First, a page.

Those present were given the opportunity to introduce themselves briefly and to say why they have joined Rotary and more specifically New Dawn. In the ongoing effort to integrate new members fully into the club, each will be given an opportunity over the coming weeks to introduce themselves more fully, while existing members are also doing the same.

                                             Janice Angove
Janice Angove grew up in Rotary and was joined in the Zoom meeting by her mother, Barbara, who has been a Rotary Ann at the Rotary Club of Boksburg for 41 years. She said she's learnt what a community of like-minded people are capable of doing while having fun at the same time.
                                              Mayshree Bhim
Mayshree Bhim told how she'd first experienced Rotary as a little girl in a Durban township. Rotary gave her an opportunity to speak and to be listened to. She loves the thought of belonging to a tribe that thinks like she does in giving to others.
                                              Babette Gallard
Babette Gallard told how Joan Sainsbury wouldn't let go until she finally agreed to join New Dawn. "I can't wait to get going and meet you all."
                                              Danielle Geddes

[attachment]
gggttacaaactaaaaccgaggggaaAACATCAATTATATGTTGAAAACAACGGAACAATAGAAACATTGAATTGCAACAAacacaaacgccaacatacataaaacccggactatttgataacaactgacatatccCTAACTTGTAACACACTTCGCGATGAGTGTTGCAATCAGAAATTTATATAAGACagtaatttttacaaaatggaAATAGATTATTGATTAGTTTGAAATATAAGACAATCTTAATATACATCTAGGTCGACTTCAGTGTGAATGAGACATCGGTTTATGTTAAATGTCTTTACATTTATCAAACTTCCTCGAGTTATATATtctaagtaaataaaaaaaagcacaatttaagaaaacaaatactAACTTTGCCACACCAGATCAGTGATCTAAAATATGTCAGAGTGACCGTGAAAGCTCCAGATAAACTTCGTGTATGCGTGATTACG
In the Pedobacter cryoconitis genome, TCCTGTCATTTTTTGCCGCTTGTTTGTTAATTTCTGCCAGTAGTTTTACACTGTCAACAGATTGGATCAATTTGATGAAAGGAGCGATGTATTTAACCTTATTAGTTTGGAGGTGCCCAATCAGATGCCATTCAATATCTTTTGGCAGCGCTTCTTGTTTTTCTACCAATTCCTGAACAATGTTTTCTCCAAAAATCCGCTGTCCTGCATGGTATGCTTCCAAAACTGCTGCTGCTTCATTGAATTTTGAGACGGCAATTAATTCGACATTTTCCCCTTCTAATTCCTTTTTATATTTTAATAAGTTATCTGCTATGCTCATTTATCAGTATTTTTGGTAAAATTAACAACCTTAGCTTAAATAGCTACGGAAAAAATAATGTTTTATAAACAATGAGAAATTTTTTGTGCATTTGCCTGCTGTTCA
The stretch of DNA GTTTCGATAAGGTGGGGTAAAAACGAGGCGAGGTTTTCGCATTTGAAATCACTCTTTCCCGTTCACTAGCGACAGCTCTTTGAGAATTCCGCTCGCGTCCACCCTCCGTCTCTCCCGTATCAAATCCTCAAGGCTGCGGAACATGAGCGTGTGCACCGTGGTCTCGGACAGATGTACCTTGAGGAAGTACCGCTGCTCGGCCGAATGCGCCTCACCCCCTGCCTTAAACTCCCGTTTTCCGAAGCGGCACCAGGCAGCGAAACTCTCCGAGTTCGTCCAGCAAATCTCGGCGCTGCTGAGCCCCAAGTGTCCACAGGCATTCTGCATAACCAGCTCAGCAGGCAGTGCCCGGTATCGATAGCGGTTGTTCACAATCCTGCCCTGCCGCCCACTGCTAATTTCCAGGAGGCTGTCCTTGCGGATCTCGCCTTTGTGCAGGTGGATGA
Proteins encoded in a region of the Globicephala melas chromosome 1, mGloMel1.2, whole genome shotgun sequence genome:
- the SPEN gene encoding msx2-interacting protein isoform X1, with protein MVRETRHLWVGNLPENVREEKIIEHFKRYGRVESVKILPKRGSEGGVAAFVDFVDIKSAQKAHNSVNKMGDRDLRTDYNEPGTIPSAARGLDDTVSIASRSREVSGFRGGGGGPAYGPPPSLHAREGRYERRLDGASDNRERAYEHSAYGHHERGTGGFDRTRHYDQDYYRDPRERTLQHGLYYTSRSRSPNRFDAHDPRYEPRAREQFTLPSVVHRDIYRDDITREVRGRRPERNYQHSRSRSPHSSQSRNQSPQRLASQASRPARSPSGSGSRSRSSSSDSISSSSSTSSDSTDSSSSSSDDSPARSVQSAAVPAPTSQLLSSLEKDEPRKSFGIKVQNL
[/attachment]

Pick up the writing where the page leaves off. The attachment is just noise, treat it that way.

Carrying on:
Danny Geddes also grew up with Rotary. Her mother was involved with Interact, Rotaract and Rotary and is a past president. Danny is rejoining Rotary after having been a member in Cape Town. She says her generation is inclined to put themselves above service and looks forward to placing service above self.
                                              Linda Hammond
Linda Hammond is also a child of Rotary. Her father is a Paul Harris Fellow and a past president of his club in Pietermaritzburg. She said she chooses to align with people and organisations that value the same things she does.

                                             Brendon Martens
Brendon Martens needs little introduction as he's been involved with New Dawn in setting up Seedling Farm 2 at the National School of the Arts in Braamfontein as part of the Urban Agriculture Initiative.
                                              Shan Vorster

Shan Forster is an accountant by trade and said she had been invited to Rotary by a friend of a friend and was immediately drawn by the enthusiasm in the club.